You’re dead set on spending the next semester of your college career abroad. You know where you want to go and have your eyes set on the perfect program. You have visited with your study abroad advisor on campus and understand how it all works.
Before you can apply, the next step is to get your parents on board. No worries! You can do it! Depending on your parents, convincing them to support you going abroad may have an impact on our decision to study abroad and potentially your future college career.
Here are a few tips to help you convince your parents to support you going abroad:
- Devise a financial plan
Future study abroad-ers beware. You must approach this with a concise and direct plan of action. Don’t leave any details out when presenting your opportunity to your parents. When writing your plan, make sure to compare the cost of tuition at your university and the program abroad. Depending on your program, the cost of studying abroad might be less expensive than taking courses at your home institution.
If you receive financial aid from your home university, ask your financial aid advisor if any of your funding can be applied towards the cost of the program. At some colleges, financial aid can be used for study abroad. If this is the case at your university, you may receive enough financial support to cover your entire study abroad program or at least, from a financial standpoint, get you closer to your goal.
With that said, don’t rely on financial aid to be the panacea to your financial ills, apply for as many scholarships as you possibly can. There is no limit to the amount of scholarship funding you can receive. To get started, look into the International Scholarship Directory list on the Diversity Abroad website.
Once you have all of the financials laid out, including your estimated costs of living (if it’s not included in the program) as well as additional spending money, compile it into an excel spreadsheet, so it is clear how you will fund your journey.
Parents will see your effort in putting together a budget and may assist if they are able.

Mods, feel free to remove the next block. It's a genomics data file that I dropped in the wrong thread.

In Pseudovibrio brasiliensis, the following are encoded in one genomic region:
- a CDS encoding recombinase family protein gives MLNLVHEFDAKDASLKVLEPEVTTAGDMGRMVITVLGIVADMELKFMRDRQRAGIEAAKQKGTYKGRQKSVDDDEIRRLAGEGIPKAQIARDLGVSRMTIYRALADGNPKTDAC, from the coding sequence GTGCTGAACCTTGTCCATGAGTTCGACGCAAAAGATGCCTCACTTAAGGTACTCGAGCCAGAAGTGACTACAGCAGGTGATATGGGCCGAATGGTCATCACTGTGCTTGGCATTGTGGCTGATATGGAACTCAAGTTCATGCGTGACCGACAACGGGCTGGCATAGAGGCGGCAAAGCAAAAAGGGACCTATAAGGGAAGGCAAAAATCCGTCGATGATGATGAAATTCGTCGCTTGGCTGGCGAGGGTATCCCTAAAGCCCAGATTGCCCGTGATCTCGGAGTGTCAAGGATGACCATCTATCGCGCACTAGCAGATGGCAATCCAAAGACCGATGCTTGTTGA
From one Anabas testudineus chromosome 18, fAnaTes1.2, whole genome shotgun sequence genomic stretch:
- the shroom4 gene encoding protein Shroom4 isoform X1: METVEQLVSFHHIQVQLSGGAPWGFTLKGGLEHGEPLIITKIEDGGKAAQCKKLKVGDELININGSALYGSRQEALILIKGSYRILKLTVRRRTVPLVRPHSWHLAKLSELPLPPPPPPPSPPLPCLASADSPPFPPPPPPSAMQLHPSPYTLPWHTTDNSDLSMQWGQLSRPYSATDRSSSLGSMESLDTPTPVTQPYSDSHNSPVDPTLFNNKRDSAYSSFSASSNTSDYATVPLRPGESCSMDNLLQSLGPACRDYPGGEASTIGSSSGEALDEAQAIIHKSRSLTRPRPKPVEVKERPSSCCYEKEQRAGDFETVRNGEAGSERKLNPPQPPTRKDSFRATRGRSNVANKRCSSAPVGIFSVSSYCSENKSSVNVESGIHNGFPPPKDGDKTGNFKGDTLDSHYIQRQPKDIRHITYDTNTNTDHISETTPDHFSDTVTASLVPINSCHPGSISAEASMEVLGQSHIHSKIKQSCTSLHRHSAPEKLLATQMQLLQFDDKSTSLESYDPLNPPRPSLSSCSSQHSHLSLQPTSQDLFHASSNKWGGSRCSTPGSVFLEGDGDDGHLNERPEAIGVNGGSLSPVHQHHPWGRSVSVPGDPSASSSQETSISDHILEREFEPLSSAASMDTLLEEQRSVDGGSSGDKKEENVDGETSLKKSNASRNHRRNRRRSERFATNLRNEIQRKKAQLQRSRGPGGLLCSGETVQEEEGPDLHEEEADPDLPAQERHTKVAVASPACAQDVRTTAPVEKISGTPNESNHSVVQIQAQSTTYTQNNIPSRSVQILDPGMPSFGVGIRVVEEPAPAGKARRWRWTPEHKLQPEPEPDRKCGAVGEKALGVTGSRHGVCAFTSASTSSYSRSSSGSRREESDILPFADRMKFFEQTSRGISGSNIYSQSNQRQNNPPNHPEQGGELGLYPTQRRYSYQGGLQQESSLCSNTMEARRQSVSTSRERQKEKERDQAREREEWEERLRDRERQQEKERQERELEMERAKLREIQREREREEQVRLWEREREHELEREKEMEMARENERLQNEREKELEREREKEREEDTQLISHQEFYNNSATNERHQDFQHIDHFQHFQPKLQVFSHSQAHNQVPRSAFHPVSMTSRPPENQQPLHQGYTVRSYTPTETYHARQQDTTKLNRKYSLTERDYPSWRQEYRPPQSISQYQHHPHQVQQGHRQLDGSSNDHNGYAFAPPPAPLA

2. Analyze the benefits
Upon presenting your financial plan, be sure to answer other concerns parents may have about you studying abroad. They may not necessarily know all of the facts about it. Explain to them the benefits of studying abroad. Talk to them about how learning a new language, and the independence you will have while living in a foreign country will help you become a global-minded citizen.
Although you will be learning about the culture and customs of your host country, you will be learning even more about yourself. Living abroad can be a catalyst for self-reflection. If there are things about yourself you’d like to change, doing so while you are abroad is an excellent opportunity to make those changes.
Make a list of the things from which you will benefit while abroad so that your parents will have a clear understanding of what your expectations are.
3. Explain the safety precautions
Next, you will want to talk to them about safety while abroad. There are varying levels of safety depending on where you are choosing to study. However, all program providers must follow the State Department Travel Warnings when sending students abroad and typically will not permit students to study in an area of potential danger.
With that said, there are still potential dangers while studying abroad. Read about your host country and find tips for students traveling there. Make sure to stay within your group and in safe, well-lit areas. Enjoy yourself, but be mindful of the areas you visit.
Discuss with your parents how you will avoid unsafe situations. Reinforce the notion that your program provider has residence directors and personnel to help you 24/7 in an emergency.
You will also be provided with international health insurance while abroad. Go over this detail with your parents, so they are aware of all aspects of your safety.
4. Remember to communicate
Finally, create a plan with your parents on how you will keep in touch. When I went abroad, I had to get an international calling card to contact my family. Now, it’s much easier to connect with programs such as Skype and Face Time. Plan a time once a week to catch up with all that is happening at home and share your new experiences with your family and friends.
If you are more technologically gifted and like to take pictures and recount stories, start a blog. Whether it’s a Tumblr, Instagram, WordPress, or a Xanga, you can document your travels with current pictures and stories. This will keep your family enthralled and eager to hear about your next adventure.
Overall, if you present to your parents a concise, comprehensive and logical plan of action to study abroad, they should have no reason to object. Prepare for anything, and have a response and answer for everything. The more preparation you put in beforehand, the better off you will be in the long run. Good luck, and enjoy your adventure abroad!
Authored By: Riley Skylar